NEWS

Kganyago: Leave Reserve Bank's Mandate, Independence Alone.

The Reserve Bank governor says rethinking monetary policy is 'misguided'.

31/08/2017 06:13 SAST | Updated 31/08/2017 06:14 SAST
Siphiwe Sibeko / Reuters
SA Reserve Bank governor Lesetja Kganyago. REUTERS/Siphiwe Sibeko

Reserve Bank governor Lesetja Kganyago has defended the bank's mandate and reiterated the view that it should maintain its independence, Business Day reported on Thursday.

At a public lecture at the Unisa Graduate School of Business Leadership on Wednesday, Kganyago reportedly said that questions around the mandate of the bank were not based on fact.

The Public Protector previously called for the bank's mandate to be changed, although this was later retracted.

This week, ANC presidential hopeful Nkosazana Dlamini-Zuma joined the chorus of ANC voices calling for the nationalisation of the Reserve Bank.

"Independence needs to be earned. It's not enough for it to be enshrined in the Constitution. The economic argument is crucial for assessing our effectiveness — and for understanding why the SARB should be independent," said Kganyago.

"... In our current economic environment, rethinking monetary policy is not the best use of our time."

"The ratings agencies tell us that the major policy pillar that supports the South African investment case is our monetary policy framework.. Why then would you want to have a conversation about changing the monetary policy framework? As a matter of policy, this seems misguided."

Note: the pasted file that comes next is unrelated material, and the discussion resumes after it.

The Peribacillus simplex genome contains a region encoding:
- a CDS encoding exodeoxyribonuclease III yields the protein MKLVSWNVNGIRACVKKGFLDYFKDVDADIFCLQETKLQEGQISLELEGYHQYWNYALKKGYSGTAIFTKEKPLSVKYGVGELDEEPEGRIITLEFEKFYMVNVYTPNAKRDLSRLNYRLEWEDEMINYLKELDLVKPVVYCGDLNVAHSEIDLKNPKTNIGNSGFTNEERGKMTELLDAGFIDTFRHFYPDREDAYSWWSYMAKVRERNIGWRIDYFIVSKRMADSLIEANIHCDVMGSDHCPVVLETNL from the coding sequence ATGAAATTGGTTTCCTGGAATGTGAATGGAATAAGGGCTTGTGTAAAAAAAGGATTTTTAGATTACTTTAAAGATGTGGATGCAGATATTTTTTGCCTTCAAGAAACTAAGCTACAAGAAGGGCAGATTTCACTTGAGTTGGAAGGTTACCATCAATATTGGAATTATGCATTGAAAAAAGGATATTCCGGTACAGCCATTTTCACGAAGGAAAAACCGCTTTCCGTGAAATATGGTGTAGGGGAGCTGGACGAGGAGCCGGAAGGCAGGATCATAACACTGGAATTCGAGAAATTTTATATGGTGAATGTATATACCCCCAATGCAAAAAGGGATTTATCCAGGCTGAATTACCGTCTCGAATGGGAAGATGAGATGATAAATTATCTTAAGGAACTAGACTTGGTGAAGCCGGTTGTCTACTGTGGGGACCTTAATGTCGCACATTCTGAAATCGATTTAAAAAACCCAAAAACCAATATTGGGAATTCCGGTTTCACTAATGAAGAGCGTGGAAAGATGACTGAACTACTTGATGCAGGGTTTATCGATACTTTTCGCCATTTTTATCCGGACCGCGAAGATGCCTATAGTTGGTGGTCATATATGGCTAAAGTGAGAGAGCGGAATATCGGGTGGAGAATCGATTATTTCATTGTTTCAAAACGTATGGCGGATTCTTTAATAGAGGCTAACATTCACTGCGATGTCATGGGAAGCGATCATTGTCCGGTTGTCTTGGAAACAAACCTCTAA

He defended the use of inflation targeting.

"I think inflation targeting makes sense for South Africa as it helps to uphold our constitutional duty to uphold the value of the rand," Kganyago said.

"There is no distinction, and hence no choice to be made, between protecting the value of the currency and attending to the socioeconomic well-being of South Africans."

But Kganyago also said that the bank's 3-6% inflation target could be lower, according to MoneyWeb.

"A frank reassessment of the 3-6% inflation target range, which is now almost 18-years-old, would probably conclude that the target should be lower. My economists have worked on the numbers, and they report that if we want an inflation rate in line with our trading partners, we should be aiming for 3-4%, that is not where we are today," he said.